Strikes launched by the U.S., the United Kingdom and France against Syria are violations of the international law’s principle of non-use of force, Chinese Foreign Ministry spokeswoman, Hua Chunying, said Monday.
On Saturday, the U.S., the United Kingdom and France launched missile strikes on a number of targets in Syria in response to the alleged chemical incident in the Damascus suburb of Duma.
According to the Russian Defence Ministry, more than 100 cruise and air-to-surface missiles were launched, most of which were shot down by the Syrian air defence systems.
“The UN Charter clearly defines in which situation it is possible to use military force.
“The U.S., the United Kingdom and France violated the basic principle of international law prohibiting the use of military force by carrying out strikes on Syria,’’ the spokeswoman said at a briefing.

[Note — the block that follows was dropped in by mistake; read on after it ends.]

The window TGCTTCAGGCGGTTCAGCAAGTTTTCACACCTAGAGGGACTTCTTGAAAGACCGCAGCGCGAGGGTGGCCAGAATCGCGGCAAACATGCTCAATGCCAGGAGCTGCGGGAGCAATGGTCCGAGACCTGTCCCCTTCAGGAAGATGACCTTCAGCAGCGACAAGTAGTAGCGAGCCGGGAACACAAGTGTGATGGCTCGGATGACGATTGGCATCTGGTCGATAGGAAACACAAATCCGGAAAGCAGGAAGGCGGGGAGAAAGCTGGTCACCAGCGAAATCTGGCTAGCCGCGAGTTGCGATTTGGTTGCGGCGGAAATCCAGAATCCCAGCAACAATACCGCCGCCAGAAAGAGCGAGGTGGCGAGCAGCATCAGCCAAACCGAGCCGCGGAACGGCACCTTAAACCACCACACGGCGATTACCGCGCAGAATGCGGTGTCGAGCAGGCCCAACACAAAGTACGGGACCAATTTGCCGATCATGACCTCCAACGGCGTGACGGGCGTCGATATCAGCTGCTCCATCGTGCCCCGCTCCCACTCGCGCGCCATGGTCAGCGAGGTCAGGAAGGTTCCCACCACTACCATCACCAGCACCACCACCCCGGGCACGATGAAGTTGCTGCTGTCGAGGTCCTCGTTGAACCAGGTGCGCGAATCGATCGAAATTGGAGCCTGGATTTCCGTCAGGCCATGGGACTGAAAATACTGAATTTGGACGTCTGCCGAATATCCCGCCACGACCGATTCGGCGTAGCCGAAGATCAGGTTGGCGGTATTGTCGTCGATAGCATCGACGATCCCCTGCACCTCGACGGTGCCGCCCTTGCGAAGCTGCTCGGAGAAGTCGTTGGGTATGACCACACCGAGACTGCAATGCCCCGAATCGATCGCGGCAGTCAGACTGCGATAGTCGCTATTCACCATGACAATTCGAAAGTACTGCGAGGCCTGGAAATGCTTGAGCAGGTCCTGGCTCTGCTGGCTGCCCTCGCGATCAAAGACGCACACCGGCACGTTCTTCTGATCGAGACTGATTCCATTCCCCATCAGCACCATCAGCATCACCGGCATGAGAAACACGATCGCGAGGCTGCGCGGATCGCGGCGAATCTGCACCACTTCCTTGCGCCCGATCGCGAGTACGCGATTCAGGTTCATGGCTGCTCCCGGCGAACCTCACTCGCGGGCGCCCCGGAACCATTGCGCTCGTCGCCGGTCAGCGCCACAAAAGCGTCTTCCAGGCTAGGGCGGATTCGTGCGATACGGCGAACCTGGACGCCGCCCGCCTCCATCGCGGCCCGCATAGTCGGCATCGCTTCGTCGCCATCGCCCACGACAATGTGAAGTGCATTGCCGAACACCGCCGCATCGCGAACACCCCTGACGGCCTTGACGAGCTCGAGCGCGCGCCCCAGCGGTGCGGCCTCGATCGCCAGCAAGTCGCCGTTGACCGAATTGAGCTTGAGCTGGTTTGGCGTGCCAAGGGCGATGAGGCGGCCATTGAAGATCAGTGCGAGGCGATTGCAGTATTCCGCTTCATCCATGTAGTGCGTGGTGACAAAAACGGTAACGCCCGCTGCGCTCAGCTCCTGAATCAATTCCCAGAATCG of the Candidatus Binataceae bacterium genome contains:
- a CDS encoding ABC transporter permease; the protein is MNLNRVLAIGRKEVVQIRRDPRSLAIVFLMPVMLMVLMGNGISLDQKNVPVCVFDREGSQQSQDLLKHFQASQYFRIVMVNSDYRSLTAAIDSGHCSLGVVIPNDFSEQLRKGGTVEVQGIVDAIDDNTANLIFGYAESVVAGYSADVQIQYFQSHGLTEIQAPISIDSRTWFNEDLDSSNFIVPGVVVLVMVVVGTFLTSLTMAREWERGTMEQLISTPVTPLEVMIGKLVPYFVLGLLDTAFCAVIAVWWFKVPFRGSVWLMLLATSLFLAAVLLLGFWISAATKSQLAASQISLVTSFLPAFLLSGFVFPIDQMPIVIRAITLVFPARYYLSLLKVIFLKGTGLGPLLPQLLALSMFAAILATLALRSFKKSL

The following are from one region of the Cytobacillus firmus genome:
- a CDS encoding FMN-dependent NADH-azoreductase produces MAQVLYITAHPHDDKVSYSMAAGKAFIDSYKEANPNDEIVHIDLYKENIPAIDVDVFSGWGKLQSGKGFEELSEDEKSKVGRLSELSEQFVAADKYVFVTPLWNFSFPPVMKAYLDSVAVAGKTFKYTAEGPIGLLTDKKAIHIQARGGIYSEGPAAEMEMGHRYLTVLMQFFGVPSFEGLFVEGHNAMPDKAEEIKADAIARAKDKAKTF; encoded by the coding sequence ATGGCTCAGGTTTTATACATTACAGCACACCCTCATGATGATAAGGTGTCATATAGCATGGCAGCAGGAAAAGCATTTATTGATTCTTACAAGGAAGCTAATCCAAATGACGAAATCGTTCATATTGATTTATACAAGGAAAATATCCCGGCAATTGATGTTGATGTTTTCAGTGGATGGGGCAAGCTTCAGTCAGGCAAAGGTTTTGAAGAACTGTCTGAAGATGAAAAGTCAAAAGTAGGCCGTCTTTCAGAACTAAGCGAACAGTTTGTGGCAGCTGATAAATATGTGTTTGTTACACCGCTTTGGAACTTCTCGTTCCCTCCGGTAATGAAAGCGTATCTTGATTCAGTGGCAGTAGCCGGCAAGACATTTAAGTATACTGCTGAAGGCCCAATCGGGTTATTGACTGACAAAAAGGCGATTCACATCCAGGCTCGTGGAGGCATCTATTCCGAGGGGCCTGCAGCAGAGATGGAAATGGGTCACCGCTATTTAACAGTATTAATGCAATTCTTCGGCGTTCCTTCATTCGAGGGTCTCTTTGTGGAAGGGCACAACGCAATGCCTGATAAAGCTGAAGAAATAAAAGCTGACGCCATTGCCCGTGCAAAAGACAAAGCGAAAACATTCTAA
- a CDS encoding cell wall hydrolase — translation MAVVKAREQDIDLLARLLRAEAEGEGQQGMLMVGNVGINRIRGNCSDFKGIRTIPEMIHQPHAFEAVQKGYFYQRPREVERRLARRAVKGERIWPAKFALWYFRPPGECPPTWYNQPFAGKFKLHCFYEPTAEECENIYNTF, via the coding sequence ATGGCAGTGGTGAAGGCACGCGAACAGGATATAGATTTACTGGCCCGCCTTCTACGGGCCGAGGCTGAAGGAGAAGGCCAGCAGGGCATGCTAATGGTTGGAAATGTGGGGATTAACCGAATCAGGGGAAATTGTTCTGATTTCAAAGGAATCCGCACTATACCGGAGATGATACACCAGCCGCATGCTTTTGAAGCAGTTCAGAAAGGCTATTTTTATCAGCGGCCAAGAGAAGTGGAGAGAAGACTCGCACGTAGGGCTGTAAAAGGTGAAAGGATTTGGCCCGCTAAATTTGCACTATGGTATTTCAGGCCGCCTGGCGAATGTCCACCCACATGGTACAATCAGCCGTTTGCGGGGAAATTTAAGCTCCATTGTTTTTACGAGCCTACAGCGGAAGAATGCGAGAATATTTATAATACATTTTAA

The official went on to condemn the decision of the three countries, pointing to the fact that the strikes were done without their first being a proper investigation into the alleged use of chemical weapons.
“We have paid attention to the fact that the high-ranking officials of these three countries said that it is ‘highly likely’ that the Syrian Government have used the chemical weapons.
“We believe that a military strike against a sovereign state using such pretext is irresponsible,” Hua said.
Beijing urged the global community to learn from its past mistakes, recalling that military aggression had already been used against other countries under the pretext of them having chemical weapons, according to the foreign ministry.
The situation in Syria significantly escalated over the last weeks because of an alleged chemical attack in the city of Duma, located in the embattled Damascus suburb of Eastern Ghouta, reports of which first emerged on April 7.
The EU and the U.S. blamed the forces of Syrian President Bashar Assad for the incident, but Damascus has refuted the allegations.